Madonna first arrived in the national popular culture in 1984 with
her song “Borderline”. She moved very quickly in the ensuing years
to make several records and to take several world tours with sold-out concerts, and has caused quite a bit of controversy in what she has done in the public eye. Examples include posing nude for Penthouse magazine,
marrying actor and media-avoider Sean Penn, creating a fashion trend, and making truly atrocious movies which the critics hated and the people refused to see. It seems that Madonna seems to enjoy attention, good or bad, and it seems like she feeds on her own controversy. Her songs, and the
music videos which accompany them, are no exception to this.
However, the things she does and the images she projects requests
contemporary society to reflect on itself, and to possibly re-create itself in innovative and inventive styles. Perhaps she always breaks with convention because she sees things in a different light than the rest of society. This essay shall focus on the video which accompanies the title track from her 1989 album, “Like A Prayer,” which certainly had its share of controversy.
Probably the most startling image in the music video was that of several burning crosses on a lawn or a hill. These crosses were in the background, while Madonna was facing the camera and singing.
When I saw the music video for the first time, this particular section of the video made me sit up and intently watch my television screen. The first things I thought about were, “She’s a very outspoken woman for doing this! Boy, she’s got a lot of nerve! I believe she was raised Catholic, and she’s making a mockery of the Catholic Church by doing so! The Pope would be
offended, to say the least!” The radical approach to dispose of any religion is at least shocking. The cross is the symbol of Christianity and all it stands for. Seeing the cross engulfed in fire – which symbolizes a destructive force – would be very disturbing for anyone to see, Christian or not. I sat up and took notice, and I’m not even Christian – I am Jewish. Furthermore, the fact that Madonna is singing in front of the crosses implies that she condones cross-burning. This thought asks three questions. Does she also condone the Ku Klux Klan, which also burns crosses? Does she like the idea of religion and/or atheism in any way at all? Does Madonna believe in God? These are all very deep and probing questions, which can only be answered truthfully by Madonna herself.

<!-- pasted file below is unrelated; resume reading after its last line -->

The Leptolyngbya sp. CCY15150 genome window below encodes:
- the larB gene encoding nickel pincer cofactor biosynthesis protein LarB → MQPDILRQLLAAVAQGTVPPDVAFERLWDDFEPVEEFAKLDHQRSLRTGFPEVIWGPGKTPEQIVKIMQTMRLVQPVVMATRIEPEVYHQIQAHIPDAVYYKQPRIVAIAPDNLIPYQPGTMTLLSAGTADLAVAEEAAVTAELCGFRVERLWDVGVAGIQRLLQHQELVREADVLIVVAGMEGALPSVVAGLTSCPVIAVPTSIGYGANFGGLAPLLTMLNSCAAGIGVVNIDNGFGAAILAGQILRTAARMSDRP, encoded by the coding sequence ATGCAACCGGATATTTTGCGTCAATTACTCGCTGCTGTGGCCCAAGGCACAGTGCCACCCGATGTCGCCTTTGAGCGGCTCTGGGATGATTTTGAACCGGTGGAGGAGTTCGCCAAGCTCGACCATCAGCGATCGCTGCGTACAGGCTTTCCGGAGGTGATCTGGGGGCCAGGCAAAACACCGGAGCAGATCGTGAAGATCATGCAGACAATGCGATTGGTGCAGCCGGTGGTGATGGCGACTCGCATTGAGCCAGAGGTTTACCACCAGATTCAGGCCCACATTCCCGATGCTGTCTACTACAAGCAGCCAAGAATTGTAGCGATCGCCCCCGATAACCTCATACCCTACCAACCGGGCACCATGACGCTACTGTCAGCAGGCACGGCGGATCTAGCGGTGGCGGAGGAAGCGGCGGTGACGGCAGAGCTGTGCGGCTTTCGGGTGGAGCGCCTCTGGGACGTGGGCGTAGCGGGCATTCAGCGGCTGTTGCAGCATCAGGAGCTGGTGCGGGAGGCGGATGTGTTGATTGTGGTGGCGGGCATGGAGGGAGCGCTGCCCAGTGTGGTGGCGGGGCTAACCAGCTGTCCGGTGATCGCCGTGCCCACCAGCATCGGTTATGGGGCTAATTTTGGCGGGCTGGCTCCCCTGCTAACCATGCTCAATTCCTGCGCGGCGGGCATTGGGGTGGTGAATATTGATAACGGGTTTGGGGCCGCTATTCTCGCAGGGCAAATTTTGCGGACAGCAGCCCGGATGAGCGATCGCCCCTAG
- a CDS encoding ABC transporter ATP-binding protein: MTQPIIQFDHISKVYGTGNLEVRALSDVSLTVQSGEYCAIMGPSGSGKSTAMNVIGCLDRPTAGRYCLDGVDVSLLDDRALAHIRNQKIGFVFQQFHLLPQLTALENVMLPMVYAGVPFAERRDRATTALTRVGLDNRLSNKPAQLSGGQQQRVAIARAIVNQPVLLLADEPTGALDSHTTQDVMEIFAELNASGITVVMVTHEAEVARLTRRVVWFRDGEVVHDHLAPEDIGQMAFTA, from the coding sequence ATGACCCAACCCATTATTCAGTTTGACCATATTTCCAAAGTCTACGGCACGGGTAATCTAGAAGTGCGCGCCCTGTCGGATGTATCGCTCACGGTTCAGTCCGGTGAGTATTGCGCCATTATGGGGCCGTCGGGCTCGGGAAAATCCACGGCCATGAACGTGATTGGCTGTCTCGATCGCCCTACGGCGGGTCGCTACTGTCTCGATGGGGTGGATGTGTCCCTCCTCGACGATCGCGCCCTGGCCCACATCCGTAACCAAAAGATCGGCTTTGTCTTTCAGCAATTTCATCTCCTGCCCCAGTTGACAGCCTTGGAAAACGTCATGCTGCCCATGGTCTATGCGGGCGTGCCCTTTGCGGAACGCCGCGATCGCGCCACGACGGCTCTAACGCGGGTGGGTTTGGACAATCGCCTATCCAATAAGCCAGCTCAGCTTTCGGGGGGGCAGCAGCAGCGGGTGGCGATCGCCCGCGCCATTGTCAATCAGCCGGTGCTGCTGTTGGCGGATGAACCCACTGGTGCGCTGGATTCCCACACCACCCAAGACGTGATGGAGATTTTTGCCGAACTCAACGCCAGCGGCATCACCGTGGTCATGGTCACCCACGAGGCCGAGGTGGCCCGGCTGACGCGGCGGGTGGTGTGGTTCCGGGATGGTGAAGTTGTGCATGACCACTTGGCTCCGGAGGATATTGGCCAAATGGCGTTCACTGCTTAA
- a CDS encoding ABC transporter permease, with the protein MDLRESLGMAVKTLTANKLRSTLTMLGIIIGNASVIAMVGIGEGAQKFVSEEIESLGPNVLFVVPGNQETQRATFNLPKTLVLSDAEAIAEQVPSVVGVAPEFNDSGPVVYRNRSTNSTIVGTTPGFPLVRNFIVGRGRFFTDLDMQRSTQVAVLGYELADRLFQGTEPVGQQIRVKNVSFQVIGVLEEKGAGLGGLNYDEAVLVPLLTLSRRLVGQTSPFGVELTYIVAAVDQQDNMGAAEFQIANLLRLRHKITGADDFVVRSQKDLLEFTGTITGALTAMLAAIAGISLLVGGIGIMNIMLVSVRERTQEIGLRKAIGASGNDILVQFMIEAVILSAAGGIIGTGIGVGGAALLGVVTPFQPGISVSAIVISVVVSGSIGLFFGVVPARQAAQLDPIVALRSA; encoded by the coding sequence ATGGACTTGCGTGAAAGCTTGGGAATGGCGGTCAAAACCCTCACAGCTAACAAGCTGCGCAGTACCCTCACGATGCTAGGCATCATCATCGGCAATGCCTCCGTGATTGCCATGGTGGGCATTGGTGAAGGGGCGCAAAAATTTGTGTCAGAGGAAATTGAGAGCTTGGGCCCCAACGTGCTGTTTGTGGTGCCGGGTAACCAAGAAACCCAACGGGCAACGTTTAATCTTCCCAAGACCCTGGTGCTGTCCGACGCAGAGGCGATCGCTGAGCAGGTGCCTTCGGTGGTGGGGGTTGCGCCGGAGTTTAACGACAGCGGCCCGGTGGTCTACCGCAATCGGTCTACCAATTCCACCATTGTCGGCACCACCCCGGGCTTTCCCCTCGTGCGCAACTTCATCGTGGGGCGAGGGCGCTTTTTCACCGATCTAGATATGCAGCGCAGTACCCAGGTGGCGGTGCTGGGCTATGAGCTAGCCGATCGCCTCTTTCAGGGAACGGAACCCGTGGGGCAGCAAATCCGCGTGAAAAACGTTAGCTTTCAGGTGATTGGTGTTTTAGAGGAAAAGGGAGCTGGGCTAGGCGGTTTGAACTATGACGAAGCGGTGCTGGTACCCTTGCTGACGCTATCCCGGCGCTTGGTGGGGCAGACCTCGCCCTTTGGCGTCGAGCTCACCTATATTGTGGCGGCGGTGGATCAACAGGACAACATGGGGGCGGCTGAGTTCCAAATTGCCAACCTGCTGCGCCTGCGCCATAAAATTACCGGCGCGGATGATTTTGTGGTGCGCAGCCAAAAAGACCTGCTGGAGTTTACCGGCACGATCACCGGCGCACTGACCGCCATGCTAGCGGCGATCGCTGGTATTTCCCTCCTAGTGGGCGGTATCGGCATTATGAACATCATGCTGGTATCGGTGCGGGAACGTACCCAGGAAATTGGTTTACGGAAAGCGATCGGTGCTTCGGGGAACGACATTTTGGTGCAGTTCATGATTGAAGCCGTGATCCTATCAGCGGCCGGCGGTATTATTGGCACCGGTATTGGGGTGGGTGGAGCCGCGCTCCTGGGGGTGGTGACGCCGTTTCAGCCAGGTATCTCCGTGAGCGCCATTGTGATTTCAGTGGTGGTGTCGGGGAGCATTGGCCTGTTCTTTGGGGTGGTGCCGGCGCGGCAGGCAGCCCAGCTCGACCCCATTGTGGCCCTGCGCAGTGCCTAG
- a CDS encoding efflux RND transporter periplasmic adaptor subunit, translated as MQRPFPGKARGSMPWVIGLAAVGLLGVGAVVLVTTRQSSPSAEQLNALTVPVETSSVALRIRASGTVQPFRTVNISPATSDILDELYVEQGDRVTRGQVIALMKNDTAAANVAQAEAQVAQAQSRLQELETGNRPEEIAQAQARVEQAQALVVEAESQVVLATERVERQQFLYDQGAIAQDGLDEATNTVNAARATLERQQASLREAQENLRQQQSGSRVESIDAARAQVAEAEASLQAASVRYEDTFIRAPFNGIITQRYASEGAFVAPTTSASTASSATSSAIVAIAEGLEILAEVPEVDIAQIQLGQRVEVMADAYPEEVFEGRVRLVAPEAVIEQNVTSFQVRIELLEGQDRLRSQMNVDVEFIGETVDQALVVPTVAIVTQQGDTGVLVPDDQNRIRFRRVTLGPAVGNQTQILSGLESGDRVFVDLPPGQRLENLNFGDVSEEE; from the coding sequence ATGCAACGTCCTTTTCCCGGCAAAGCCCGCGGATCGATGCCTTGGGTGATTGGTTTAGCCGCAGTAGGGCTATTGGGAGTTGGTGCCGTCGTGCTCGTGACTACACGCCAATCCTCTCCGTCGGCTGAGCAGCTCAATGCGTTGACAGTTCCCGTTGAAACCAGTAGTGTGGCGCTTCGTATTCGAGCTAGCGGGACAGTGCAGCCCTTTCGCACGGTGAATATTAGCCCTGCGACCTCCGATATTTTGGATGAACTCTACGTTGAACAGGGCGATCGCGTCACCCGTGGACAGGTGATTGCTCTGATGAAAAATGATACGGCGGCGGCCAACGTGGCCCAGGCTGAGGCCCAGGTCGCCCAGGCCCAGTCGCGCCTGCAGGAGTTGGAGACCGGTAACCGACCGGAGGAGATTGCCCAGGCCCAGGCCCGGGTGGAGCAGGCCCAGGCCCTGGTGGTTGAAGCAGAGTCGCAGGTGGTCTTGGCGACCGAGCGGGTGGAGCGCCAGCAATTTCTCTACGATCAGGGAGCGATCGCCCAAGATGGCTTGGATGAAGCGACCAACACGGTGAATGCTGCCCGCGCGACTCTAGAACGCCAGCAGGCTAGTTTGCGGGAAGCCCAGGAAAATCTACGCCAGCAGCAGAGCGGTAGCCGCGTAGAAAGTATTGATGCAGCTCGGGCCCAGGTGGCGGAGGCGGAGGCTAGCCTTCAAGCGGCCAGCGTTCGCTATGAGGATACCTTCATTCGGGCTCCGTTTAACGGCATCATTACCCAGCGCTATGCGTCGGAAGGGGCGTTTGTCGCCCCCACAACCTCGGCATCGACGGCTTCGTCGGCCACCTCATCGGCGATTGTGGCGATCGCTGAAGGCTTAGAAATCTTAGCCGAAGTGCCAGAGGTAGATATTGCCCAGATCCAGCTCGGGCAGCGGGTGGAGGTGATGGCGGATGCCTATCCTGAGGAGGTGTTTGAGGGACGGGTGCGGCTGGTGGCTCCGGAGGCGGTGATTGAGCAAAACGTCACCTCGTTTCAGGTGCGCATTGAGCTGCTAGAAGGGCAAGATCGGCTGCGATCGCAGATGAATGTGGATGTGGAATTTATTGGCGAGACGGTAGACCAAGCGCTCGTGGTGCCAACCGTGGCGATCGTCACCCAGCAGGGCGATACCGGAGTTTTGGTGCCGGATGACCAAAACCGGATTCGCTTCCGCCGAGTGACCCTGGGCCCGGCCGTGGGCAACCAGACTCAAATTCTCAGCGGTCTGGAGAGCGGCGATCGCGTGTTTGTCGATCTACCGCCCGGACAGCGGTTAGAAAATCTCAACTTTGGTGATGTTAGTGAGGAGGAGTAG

Another small piece of the music video showed Madonna kissing a black man. While I personally feel that love is blind and has no boundaries, a vast majority of America cocked an eyebrow to this scene. In recent years, a television situation comedy and a major motion picture have both built on interracial relationships as the core of the storyline. “True Colors” was on the Fox Network, built around a black man married to a white woman. Spike Lee’s movie “Jungle Fever” also had a black man and a white woman. Lee’s reason why he did a story of a black man and a white woman (and not a white man and a black woman) was that the white woman has been stereotyped to be the essence of all beauty, and that the black man has been stereotyped to be a stud. Does Madonna have any feelings for men of other
races? Should America care? Knowing Madonna’s sexual liberalism, has she and/or will she seek out alternative methods to satisfy her sexuality and her sexual curiosity? Both Madonna and the controversy she causes are interesting to watch. The public keeps a sharp eye on what she does because she is an outspoken individual.